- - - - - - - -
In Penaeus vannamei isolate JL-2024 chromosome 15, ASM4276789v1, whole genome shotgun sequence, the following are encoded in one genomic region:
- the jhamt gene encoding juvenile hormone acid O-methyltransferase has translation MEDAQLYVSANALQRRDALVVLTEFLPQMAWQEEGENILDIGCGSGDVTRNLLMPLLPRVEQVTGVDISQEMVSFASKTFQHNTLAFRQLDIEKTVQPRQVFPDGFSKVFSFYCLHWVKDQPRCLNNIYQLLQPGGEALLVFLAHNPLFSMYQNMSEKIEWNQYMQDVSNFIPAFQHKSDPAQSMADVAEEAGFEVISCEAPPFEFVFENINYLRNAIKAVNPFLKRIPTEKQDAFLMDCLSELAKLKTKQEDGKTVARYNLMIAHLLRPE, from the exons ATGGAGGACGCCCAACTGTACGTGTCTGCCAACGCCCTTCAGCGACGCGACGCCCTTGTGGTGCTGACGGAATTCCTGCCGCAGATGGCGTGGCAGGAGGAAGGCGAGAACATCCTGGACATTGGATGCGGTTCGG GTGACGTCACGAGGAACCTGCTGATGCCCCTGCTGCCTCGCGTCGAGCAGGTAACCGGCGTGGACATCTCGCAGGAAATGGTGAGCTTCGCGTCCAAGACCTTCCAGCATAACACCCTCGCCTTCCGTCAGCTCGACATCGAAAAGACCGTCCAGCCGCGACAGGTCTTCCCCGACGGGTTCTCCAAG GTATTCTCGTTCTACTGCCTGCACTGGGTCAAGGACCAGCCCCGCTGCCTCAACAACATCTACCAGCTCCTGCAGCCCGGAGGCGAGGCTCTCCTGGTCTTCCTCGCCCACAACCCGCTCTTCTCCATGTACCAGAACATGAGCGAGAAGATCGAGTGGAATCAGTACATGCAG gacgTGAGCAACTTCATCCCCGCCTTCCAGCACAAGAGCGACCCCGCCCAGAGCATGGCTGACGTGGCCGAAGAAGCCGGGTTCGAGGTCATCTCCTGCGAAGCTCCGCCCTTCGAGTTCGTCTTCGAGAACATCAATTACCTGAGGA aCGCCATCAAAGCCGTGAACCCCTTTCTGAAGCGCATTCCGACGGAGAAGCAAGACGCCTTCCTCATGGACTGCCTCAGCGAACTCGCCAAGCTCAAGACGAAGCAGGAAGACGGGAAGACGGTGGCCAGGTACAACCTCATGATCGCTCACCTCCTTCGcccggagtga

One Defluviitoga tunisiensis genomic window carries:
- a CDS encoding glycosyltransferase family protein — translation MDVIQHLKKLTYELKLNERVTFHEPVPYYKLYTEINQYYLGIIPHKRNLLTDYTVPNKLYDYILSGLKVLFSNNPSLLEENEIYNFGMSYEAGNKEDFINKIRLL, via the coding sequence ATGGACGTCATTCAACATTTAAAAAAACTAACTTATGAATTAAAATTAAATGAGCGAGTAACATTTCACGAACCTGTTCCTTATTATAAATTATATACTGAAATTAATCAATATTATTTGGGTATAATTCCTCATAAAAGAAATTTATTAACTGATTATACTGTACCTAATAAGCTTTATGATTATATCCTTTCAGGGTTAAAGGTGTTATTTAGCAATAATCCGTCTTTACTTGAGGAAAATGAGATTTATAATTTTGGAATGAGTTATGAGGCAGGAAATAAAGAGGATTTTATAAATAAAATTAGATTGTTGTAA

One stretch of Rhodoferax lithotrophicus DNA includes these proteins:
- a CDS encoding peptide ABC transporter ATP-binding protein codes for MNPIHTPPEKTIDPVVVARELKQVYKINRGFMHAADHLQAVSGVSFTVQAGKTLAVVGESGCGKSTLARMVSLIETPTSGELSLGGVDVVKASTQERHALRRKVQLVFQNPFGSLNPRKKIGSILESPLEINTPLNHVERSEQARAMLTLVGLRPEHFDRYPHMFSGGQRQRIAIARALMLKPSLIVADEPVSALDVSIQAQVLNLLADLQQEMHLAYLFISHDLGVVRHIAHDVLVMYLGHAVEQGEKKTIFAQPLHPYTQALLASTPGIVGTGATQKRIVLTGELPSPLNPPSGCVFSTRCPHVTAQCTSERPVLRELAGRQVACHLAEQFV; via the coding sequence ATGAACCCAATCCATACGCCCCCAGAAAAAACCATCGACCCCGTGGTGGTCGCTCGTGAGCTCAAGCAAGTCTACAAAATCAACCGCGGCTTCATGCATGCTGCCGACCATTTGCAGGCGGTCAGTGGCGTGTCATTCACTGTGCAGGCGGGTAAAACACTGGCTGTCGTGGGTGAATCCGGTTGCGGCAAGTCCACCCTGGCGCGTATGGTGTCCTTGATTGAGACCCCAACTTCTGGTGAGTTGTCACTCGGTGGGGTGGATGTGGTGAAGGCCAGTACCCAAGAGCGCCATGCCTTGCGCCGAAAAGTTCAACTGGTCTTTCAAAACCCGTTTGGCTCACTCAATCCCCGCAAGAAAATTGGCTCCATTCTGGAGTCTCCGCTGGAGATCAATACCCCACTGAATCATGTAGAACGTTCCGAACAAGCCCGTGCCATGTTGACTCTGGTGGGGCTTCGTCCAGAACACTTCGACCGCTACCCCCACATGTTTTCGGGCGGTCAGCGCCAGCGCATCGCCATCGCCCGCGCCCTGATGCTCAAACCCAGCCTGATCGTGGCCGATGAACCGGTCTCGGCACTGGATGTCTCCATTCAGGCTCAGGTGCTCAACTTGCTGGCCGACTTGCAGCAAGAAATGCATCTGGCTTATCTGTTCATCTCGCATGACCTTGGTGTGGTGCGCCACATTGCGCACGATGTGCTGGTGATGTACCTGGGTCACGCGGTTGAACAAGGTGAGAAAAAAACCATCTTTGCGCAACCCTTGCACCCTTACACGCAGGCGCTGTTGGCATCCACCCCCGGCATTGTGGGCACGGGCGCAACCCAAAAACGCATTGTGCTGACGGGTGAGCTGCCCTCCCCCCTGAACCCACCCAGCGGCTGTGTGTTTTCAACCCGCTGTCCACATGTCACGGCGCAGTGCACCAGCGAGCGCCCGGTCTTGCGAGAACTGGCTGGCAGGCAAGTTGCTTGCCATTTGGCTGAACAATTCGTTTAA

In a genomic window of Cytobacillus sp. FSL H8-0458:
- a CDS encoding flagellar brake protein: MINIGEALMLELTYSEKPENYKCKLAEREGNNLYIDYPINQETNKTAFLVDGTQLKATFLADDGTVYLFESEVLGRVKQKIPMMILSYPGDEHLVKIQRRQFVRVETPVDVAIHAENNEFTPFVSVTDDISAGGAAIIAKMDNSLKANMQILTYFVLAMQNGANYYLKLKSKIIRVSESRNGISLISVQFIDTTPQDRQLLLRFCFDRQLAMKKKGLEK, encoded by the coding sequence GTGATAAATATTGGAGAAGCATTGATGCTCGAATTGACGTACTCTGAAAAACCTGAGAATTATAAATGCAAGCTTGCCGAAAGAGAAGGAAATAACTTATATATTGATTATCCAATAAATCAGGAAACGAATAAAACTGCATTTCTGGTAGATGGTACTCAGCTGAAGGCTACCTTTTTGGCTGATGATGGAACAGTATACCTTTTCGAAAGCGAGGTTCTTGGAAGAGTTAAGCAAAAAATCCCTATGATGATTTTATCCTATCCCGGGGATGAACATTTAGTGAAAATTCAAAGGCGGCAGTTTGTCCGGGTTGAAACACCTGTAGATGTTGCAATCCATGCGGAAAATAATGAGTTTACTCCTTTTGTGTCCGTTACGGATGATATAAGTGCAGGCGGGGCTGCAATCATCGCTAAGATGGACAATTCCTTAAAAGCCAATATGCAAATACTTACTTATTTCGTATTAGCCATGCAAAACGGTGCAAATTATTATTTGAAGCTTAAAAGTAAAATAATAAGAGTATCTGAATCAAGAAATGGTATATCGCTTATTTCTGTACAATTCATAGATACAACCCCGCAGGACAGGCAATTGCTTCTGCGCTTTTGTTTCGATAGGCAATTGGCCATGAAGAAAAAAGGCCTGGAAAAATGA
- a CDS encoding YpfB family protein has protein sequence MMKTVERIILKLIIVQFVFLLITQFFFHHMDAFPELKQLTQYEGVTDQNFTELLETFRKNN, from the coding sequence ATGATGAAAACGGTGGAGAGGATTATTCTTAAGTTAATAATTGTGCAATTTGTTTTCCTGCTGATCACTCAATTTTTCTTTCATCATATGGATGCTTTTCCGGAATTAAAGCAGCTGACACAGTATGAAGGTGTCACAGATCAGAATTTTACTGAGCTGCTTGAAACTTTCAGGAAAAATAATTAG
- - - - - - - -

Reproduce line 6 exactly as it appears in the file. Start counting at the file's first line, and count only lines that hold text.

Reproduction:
- a CDS encoding peptide ABC transporter ATP-binding protein codes for MNPIHTPPEKTIDPVVVARELKQVYKINRGFMHAADHLQAVSGVSFTVQAGKTLAVVGESGCGKSTLARMVSLIETPTSGELSLGGVDVVKASTQERHALRRKVQLVFQNPFGSLNPRKKIGSILESPLEINTPLNHVERSEQARAMLTLVGLRPEHFDRYPHMFSGGQRQRIAIARALMLKPSLIVADEPVSALDVSIQAQVLNLLADLQQEMHLAYLFISHDLGVVRHIAHDVLVMYLGHAVEQGEKKTIFAQPLHPYTQALLASTPGIVGTGATQKRIVLTGELPSPLNPPSGCVFSTRCPHVTAQCTSERPVLRELAGRQVACHLAEQFV; via the coding sequence ATGAACCCAATCCATACGCCCCCAGAAAAAACCATCGACCCCGTGGTGGTCGCTCGTGAGCTCAAGCAAGTCTACAAAATCAACCGCGGCTTCATGCATGCTGCCGACCATTTGCAGGCGGTCAGTGGCGTGTCATTCACTGTGCAGGCGGGTAAAACACTGGCTGTCGTGGGTGAATCCGGTTGCGGCAAGTCCACCCTGGCGCGTATGGTGTCCTTGATTGAGACCCCAACTTCTGGTGAGTTGTCACTCGGTGGGGTGGATGTGGTGAAGGCCAGTACCCAAGAGCGCCATGCCTTGCGCCGAAAAGTTCAACTGGTCTTTCAAAACCCGTTTGGCTCACTCAATCCCCGCAAGAAAATTGGCTCCATTCTGGAGTCTCCGCTGGAGATCAATACCCCACTGAATCATGTAGAACGTTCCGAACAAGCCCGTGCCATGTTGACTCTGGTGGGGCTTCGTCCAGAACACTTCGACCGCTACCCCCACATGTTTTCGGGCGGTCAGCGCCAGCGCATCGCCATCGCCCGCGCCCTGATGCTCAAACCCAGCCTGATCGTGGCCGATGAACCGGTCTCGGCACTGGATGTCTCCATTCAGGCTCAGGTGCTCAACTTGCTGGCCGACTTGCAGCAAGAAATGCATCTGGCTTATCTGTTCATCTCGCATGACCTTGGTGTGGTGCGCCACATTGCGCACGATGTGCTGGTGATGTACCTGGGTCACGCGGTTGAACAAGGTGAGAAAAAAACCATCTTTGCGCAACCCTTGCACCCTTACACGCAGGCGCTGTTGGCATCCACCCCCGGCATTGTGGGCACGGGCGCAACCCAAAAACGCATTGTGCTGACGGGTGAGCTGCCCTCCCCCCTGAACCCACCCAGCGGCTGTGTGTTTTCAACCCGCTGTCCACATGTCACGGCGCAGTGCACCAGCGAGCGCCCGGTCTTGCGAGAACTGGCTGGCAGGCAAGTTGCTTGCCATTTGGCTGAACAATTCGTTTAA